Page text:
The most trecherous part of our journey (for the humans) was actually driving home. With intentions I’m certain were good, someone had attempted to plow the gravel VA-601. Unfortunately the efforts had produced a formidable sheet of ice. We had 1.5 miles back down to paved and cleared road. 1.5 miles of a steep icy road with particularly unnerving dropoffs in lieu of shoulders. Ryan, Meredith and I all agreed Tony would be the most qualified to get us off the mountain. He did not let us down! In 4WD low and in first gear, with occassional brake pumping and steering the vehicle onto exposed gravel or loose snow, he slowly but surely got us down.

My heater in my car was broken which proved to be advantageous to our trusted driver.

“It’s a good thing [the heat’s broken]” Tony pointed out. “Otherwise, I’d be sweating balls right now.” : )

Thanks to Tony’s patient driving, we all got to go home with untainted memories of another great adventure.

Kelly's Knob - Jimmie, Tony, Henry, Meredith, Vicky on Trail
Jimmie, Tony (The Hero!), Henry, Meredith and Vicky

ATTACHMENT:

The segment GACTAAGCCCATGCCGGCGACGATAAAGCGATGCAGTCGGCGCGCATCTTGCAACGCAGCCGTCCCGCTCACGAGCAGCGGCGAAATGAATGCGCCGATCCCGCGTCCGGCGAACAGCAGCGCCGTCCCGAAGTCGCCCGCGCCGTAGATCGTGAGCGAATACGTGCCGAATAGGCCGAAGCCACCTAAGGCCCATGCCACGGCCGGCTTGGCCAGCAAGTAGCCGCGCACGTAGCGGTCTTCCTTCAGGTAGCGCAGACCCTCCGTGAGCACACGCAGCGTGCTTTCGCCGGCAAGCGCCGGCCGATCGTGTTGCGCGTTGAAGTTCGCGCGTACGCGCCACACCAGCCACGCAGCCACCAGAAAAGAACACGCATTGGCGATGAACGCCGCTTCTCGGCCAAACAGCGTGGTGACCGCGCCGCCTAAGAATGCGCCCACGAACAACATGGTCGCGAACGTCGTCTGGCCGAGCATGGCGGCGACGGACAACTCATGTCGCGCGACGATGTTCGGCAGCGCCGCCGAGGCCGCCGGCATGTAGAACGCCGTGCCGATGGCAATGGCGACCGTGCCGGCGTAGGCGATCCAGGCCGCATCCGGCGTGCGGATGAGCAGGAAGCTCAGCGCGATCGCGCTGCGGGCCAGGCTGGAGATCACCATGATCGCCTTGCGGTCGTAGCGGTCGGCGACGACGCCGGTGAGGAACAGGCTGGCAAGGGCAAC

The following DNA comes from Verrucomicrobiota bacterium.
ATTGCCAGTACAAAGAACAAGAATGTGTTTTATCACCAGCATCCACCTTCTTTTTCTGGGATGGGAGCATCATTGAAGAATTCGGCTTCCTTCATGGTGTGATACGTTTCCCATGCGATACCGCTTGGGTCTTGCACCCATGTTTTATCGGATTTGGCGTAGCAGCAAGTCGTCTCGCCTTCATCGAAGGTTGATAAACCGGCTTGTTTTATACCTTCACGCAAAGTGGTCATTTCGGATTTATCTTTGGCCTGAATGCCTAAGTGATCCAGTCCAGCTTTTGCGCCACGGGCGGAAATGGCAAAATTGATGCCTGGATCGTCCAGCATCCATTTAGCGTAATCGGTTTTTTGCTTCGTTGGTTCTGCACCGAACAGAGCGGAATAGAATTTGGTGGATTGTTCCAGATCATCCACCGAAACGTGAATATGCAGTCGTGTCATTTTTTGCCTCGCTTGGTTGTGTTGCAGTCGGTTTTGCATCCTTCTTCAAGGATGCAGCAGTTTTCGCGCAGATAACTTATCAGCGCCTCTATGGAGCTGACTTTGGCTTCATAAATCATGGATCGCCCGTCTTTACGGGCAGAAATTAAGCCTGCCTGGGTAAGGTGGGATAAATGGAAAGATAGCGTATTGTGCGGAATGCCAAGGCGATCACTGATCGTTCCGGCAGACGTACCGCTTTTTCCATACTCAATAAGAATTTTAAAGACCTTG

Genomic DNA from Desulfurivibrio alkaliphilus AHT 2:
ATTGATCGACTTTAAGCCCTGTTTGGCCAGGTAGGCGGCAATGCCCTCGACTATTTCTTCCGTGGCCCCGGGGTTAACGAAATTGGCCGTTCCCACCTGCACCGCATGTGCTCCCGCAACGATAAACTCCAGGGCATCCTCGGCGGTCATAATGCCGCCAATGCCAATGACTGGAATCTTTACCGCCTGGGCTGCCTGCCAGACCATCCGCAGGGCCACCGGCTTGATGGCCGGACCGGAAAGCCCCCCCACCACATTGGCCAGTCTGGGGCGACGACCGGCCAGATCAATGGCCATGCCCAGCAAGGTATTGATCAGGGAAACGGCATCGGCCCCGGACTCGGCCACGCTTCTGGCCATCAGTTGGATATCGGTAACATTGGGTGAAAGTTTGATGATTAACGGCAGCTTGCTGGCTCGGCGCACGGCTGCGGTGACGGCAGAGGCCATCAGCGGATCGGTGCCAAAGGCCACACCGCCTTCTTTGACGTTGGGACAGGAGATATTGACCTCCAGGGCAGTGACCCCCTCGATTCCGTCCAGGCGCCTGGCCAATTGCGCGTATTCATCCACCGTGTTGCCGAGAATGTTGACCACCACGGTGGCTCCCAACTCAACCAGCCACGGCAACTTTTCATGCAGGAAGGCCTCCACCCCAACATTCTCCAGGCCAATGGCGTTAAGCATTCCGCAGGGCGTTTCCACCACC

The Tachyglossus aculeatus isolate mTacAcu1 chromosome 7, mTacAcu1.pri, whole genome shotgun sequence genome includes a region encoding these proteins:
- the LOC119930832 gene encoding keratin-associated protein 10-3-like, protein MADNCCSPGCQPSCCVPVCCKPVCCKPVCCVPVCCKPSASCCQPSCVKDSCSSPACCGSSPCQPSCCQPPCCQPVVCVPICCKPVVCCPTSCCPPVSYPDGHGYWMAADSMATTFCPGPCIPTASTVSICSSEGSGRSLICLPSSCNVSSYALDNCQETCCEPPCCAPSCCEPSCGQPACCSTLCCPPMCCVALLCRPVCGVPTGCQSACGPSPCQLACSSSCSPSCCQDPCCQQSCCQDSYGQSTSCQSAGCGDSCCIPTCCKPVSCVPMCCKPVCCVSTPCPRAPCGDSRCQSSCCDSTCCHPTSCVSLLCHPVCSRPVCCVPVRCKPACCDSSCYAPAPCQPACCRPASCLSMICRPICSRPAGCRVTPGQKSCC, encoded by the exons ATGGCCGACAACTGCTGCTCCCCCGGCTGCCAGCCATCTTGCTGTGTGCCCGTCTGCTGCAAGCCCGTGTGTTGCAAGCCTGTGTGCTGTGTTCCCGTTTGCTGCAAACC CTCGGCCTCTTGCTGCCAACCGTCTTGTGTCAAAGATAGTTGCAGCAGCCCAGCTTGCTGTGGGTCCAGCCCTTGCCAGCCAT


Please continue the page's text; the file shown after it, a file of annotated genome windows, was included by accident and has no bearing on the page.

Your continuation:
Kelly's Knob - Henry, Jimmie and Ryan Descend
Ryan Descends with Henry and Jimmie

More pictures of our hike to Kelly’s Knob can be found on my Flickr site.

Rocky Gap to Kelly’s Knob
(Appalachian Trail from VA-601 to Kelly’s Knob and back)

Mileage: 3.8 miles round trip

Elevation Difference: Est. 800 feet

4WD Requirements: The last 1.5 miles of VA-601 is a gravel hill, but it is well maintained and I have seen non-4WD vehicles make it up in non-icy conditions.

Trailhead Parking: The VA-601 trailhead has a small parking area to the left. On busy days, cars park on the side of the gravel road.

Driving Directions:
(from Blacksburg, Virginia)
Take 460 West and turn right on VA-42.
Bear right to stay on VA-42
Shortly afterwards, turn left on VA-601
When VA-601 turns to gravel, you have about 1.5 miles to the top.
Once there, AT Southbound is to your left and AT Northbound is on your right.

Along the way, you’ll pass by Sinking Creek Bridge, a covered bridge built in 1916.

January 10, 2011 at 1:00 am 5 comments

Interview with Ryan at Extreme Biology!

Last year at Science Online 2010, Ryan and I were struck by a session called “Blogging the Future ā€“ The Use of Online Media in the Next Generation of Scientists”. In that session, high school teacher Stacy Baker brought a number of her students to showcase their projects on social media and online resources. As I wrote last year, the session was quite powerful and one couldn’t help but be impressed (and humbled!) by the students.